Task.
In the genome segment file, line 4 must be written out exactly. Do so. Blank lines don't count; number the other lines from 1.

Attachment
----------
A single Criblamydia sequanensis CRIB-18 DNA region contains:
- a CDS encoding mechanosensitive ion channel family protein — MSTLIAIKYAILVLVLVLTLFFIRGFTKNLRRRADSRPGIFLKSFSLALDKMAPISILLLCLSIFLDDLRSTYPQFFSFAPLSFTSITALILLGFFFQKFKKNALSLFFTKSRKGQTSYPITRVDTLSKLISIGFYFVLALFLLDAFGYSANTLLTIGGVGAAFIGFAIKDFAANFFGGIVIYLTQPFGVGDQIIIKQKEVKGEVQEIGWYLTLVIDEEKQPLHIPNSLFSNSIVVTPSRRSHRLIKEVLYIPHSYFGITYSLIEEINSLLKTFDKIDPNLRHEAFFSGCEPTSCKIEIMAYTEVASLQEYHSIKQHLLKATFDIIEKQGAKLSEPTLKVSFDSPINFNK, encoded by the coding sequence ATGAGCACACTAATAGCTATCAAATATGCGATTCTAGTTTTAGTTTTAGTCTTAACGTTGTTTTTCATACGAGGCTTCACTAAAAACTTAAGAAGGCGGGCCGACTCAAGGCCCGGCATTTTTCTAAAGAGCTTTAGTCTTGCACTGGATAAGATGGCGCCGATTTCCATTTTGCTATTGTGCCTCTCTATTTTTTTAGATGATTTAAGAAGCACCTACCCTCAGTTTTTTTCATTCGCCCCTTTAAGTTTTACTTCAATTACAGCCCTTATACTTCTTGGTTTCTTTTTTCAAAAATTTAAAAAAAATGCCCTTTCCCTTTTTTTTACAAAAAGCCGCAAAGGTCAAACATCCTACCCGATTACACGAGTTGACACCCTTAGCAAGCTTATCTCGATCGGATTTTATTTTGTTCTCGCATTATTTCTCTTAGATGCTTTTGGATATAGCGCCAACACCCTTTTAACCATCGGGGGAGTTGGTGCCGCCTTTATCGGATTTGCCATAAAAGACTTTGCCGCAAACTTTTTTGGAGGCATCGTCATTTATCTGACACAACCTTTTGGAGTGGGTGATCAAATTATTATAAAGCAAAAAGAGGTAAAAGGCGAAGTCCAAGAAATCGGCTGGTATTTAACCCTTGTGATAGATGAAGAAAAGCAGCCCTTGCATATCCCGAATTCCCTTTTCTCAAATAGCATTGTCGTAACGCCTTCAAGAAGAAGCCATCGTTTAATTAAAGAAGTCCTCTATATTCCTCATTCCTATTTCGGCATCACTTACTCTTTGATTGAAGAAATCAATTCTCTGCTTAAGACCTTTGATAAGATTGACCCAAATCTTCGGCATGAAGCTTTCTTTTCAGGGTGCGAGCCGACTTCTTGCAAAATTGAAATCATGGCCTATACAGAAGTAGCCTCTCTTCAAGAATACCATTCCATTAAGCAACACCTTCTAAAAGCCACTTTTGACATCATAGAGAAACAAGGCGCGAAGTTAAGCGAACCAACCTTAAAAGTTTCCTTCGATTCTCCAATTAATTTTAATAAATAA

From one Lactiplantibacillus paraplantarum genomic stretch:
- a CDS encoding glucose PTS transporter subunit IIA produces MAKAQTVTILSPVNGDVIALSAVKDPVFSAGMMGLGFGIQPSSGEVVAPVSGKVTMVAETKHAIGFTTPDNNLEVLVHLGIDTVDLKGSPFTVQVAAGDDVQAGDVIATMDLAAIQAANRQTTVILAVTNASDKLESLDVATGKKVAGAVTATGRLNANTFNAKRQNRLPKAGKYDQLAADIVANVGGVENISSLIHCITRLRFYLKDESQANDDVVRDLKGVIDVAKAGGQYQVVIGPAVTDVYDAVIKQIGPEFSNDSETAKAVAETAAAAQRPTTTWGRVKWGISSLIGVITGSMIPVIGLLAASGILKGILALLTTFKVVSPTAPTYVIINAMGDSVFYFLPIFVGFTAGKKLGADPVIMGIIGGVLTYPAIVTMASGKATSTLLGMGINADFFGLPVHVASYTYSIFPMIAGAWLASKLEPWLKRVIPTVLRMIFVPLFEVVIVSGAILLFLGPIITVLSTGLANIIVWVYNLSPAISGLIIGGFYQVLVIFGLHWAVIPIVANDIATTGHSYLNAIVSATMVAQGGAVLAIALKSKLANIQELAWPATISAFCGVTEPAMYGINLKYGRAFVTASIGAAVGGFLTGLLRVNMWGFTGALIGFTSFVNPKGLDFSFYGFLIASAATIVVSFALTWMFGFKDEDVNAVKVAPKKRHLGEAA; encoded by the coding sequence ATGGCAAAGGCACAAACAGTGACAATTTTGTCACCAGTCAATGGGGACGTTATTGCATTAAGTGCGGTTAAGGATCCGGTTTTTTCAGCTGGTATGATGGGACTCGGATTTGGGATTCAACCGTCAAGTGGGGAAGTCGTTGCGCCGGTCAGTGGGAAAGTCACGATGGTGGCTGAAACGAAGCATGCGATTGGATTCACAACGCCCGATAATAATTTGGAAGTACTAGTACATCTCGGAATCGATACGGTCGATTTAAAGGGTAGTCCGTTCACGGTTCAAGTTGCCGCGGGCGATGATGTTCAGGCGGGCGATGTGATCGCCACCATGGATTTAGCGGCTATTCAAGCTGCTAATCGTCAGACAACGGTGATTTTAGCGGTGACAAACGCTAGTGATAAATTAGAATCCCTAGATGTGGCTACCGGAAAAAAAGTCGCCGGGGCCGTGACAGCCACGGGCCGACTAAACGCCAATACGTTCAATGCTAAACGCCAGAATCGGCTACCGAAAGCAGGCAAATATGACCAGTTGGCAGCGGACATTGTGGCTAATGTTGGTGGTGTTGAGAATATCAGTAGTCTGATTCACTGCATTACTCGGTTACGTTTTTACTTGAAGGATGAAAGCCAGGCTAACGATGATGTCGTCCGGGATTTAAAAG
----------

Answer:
- a CDS encoding glucose PTS transporter subunit IIA produces MAKAQTVTILSPVNGDVIALSAVKDPVFSAGMMGLGFGIQPSSGEVVAPVSGKVTMVAETKHAIGFTTPDNNLEVLVHLGIDTVDLKGSPFTVQVAAGDDVQAGDVIATMDLAAIQAANRQTTVILAVTNASDKLESLDVATGKKVAGAVTATGRLNANTFNAKRQNRLPKAGKYDQLAADIVANVGGVENISSLIHCITRLRFYLKDESQANDDVVRDLKGVIDVAKAGGQYQVVIGPAVTDVYDAVIKQIGPEFSNDSETAKAVAETAAAAQRPTTTWGRVKWGISSLIGVITGSMIPVIGLLAASGILKGILALLTTFKVVSPTAPTYVIINAMGDSVFYFLPIFVGFTAGKKLGADPVIMGIIGGVLTYPAIVTMASGKATSTLLGMGINADFFGLPVHVASYTYSIFPMIAGAWLASKLEPWLKRVIPTVLRMIFVPLFEVVIVSGAILLFLGPIITVLSTGLANIIVWVYNLSPAISGLIIGGFYQVLVIFGLHWAVIPIVANDIATTGHSYLNAIVSATMVAQGGAVLAIALKSKLANIQELAWPATISAFCGVTEPAMYGINLKYGRAFVTASIGAAVGGFLTGLLRVNMWGFTGALIGFTSFVNPKGLDFSFYGFLIASAATIVVSFALTWMFGFKDEDVNAVKVAPKKRHLGEAA; encoded by the coding sequence ATGGCAAAGGCACAAACAGTGACAATTTTGTCACCAGTCAATGGGGACGTTATTGCATTAAGTGCGGTTAAGGATCCGGTTTTTTCAGCTGGTATGATGGGACTCGGATTTGGGATTCAACCGTCAAGTGGGGAAGTCGTTGCGCCGGTCAGTGGGAAAGTCACGATGGTGGCTGAAACGAAGCATGCGATTGGATTCACAACGCCCGATAATAATTTGGAAGTACTAGTACATCTCGGAATCGATACGGTCGATTTAAAGGGTAGTCCGTTCACGGTTCAAGTTGCCGCGGGCGATGATGTTCAGGCGGGCGATGTGATCGCCACCATGGATTTAGCGGCTATTCAAGCTGCTAATCGTCAGACAACGGTGATTTTAGCGGTGACAAACGCTAGTGATAAATTAGAATCCCTAGATGTGGCTACCGGAAAAAAAGTCGCCGGGGCCGTGACAGCCACGGGCCGACTAAACGCCAATACGTTCAATGCTAAACGCCAGAATCGGCTACCGAAAGCAGGCAAATATGACCAGTTGGCAGCGGACATTGTGGCTAATGTTGGTGGTGTTGAGAATATCAGTAGTCTGATTCACTGCATTACTCGGTTACGTTTTTACTTGAAGGATGAAAGCCAGGCTAACGATGATGTCGTCCGGGATTTAAAAG